Saturday, August 13, 2011

Google's reexamination requests against two Lodsys patents don't stand on their own just reported that Google filed reexamination requests with the USPTO late on Friday, seeking the invalidation (or at least narrowing) two of Lodsys's four patents: the '078 patent and the '565 patent, both of which were used in litigation against app developers.

While I agree with Google's senior vice president and general counsel Kent Walker that those patents should never have been issued, I don't consider those reexamination requests -- unless they will be accompanied by more forceful and useful measures very soon -- a serious commitment to supporting Android app developers against trolls. If this is all that Google does, it's too little, too late, and calling it "half-hearted" would be an overstatement.

Let me make this very clear: reexamination of Lodsys's patents certainly could have positive effects further down the road. It's possible (though by no means certain) that Lodsys's ongoing litigation might be stayed - however, as Wired's article explains, this happens in the Eastern District of Texas only "around 20 percent of the time". In other words, there's an 80% likelihood, just based on statistics, that Google's reexamination requests won't delay Lodsys's litigation.

Google did a pretty good job on its reexamination requests against Oracle, and in that case, the likelihood of a stay is greater than 20%. I watch the case closely, and I think the judge will stay that case at least in part unless he can reach an agreement with Oracle on the number of patent claims to be asserted at trial. But a fight between Oracle and Google has completely different parameters and litigation economics than one between Lodsys and little "indie" app developers.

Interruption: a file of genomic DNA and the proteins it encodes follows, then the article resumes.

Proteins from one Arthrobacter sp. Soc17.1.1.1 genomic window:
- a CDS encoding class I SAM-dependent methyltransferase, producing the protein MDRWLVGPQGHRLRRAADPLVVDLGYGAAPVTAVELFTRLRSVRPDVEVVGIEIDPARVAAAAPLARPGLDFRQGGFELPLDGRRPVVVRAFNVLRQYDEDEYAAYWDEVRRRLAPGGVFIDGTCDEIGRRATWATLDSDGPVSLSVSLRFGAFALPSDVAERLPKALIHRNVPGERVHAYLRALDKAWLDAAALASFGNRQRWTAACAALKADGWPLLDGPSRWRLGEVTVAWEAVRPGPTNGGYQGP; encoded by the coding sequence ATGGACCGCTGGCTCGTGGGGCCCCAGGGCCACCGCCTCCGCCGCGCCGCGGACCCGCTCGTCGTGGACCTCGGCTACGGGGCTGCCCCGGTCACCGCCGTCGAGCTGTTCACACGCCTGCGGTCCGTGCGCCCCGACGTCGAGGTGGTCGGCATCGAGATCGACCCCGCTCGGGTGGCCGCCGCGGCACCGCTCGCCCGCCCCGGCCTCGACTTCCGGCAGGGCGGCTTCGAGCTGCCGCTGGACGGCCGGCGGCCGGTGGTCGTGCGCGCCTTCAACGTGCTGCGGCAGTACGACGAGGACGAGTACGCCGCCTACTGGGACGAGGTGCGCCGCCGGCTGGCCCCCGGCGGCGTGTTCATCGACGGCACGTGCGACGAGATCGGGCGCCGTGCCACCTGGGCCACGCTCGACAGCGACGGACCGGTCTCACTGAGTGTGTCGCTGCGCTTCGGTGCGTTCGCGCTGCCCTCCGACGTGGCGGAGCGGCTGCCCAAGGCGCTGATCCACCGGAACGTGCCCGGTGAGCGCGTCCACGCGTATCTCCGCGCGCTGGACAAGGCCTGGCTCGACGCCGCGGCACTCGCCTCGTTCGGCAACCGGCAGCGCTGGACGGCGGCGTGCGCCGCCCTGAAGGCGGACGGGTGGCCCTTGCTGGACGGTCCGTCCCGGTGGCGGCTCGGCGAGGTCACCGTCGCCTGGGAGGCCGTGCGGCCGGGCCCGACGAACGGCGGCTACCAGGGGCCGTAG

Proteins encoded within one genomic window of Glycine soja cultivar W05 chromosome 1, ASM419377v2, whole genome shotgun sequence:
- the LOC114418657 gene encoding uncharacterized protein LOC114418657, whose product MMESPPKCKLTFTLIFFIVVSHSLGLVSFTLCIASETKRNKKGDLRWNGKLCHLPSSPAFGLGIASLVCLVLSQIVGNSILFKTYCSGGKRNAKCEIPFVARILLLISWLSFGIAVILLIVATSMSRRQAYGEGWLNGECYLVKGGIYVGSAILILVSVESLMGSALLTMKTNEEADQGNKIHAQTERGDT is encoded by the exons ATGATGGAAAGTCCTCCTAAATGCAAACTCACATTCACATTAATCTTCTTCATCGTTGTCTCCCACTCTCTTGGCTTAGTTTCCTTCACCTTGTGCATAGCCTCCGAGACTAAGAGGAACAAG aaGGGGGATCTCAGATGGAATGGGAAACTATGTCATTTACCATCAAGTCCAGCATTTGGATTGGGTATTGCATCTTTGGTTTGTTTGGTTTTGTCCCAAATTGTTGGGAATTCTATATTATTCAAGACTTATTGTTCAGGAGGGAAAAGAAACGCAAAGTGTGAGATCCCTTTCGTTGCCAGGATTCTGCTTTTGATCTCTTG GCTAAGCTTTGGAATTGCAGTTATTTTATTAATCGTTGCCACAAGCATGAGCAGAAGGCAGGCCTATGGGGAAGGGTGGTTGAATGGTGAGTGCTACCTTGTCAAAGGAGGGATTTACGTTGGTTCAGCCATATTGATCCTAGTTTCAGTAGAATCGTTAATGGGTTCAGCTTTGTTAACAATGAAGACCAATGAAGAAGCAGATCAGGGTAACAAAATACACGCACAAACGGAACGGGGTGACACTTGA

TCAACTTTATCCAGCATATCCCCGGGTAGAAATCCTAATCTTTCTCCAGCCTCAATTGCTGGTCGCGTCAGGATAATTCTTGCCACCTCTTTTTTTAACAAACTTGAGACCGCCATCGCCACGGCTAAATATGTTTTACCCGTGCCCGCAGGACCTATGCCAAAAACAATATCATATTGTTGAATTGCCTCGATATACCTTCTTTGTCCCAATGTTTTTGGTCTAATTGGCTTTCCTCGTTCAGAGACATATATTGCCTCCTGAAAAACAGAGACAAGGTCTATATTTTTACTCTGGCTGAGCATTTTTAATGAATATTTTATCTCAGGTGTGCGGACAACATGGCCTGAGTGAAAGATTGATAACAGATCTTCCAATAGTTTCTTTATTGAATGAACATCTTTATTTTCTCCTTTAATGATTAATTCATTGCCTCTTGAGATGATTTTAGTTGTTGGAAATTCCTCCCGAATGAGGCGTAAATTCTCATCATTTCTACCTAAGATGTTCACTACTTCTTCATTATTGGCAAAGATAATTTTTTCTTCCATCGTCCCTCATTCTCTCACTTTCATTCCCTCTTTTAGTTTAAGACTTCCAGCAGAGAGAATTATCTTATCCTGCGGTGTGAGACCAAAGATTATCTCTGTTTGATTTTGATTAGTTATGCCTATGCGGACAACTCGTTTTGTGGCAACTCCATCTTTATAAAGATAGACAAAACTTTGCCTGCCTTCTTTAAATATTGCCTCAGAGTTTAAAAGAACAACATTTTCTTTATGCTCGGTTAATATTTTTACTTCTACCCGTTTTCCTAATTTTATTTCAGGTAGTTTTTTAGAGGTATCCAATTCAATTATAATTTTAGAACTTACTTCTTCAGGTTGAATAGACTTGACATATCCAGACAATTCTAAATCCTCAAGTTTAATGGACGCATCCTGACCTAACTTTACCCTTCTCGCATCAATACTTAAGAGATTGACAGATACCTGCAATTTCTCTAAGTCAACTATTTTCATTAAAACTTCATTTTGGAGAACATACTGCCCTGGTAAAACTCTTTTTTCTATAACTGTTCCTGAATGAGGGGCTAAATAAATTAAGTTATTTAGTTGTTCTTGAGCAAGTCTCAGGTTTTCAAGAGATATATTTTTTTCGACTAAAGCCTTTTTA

For app developers, the critical question is still what they should do when they receive a Lodsys letter (and when they get formally sued by Lodsys). They need a basis for deciding what to do next, and Google's reexamination requests don't change the calculus of a rationally-acting developer in any meaningful way.

Lodsys keeps sending out assertion letters. This morning I just got yet another message, via my blog's contact form, from a recipient of those letters. He asked me to put him in contact with fellow developers. I gave him three names and addresses, including the Electronic Frontier Foundation, which is in touch with many affected developers.

Even though Apple tries to be admitted as an intervenor and Google now filed those reexamination requests, app developers still don't get what they really need: blanket coverage concerning both litigation costs and, very importantly, potential damage awards.

Apple is reasonably likely to be admitted as an intervenor in the ongoing litigation, but the scope of its proposed intervention is narrow: it's strictly limited to the question of whether a license agreement that Apple entered into with a previous owner of those patents (Intellectual Ventures) extends to developers, and while that defense may succeed, one can have reasonable doubt about it. Google took an alternative route by filing reexamination requests, which is, as Wired's article mentions, a relatively cheap way to challenge patents, but for the reasons I explained, it still -- neither on its own nor in combination with Apple's motion for a narrowly-focused intervention -- doesn't provide app developers with a basis on which they could simply ignore Lodsys's letters and take the risk of being sued.

Unless and until Apple and Google provide blanket coverage, I maintain my recommendation that app developers should give serious consideration to a license agreement on reasonable terms. By fighting it out with Lodys, it may be possible to get away without having to pay Lodsys -- but for more than 99% of all app developers, it's probably not worth taking the risks involved.

Many app developers may feel great about the notion that two big brothers -- Apple and Google -- have entered the fray. But on closer scrutiny, it turns out that they take measures that may or may not succeed, falling far short of what would really be needed.

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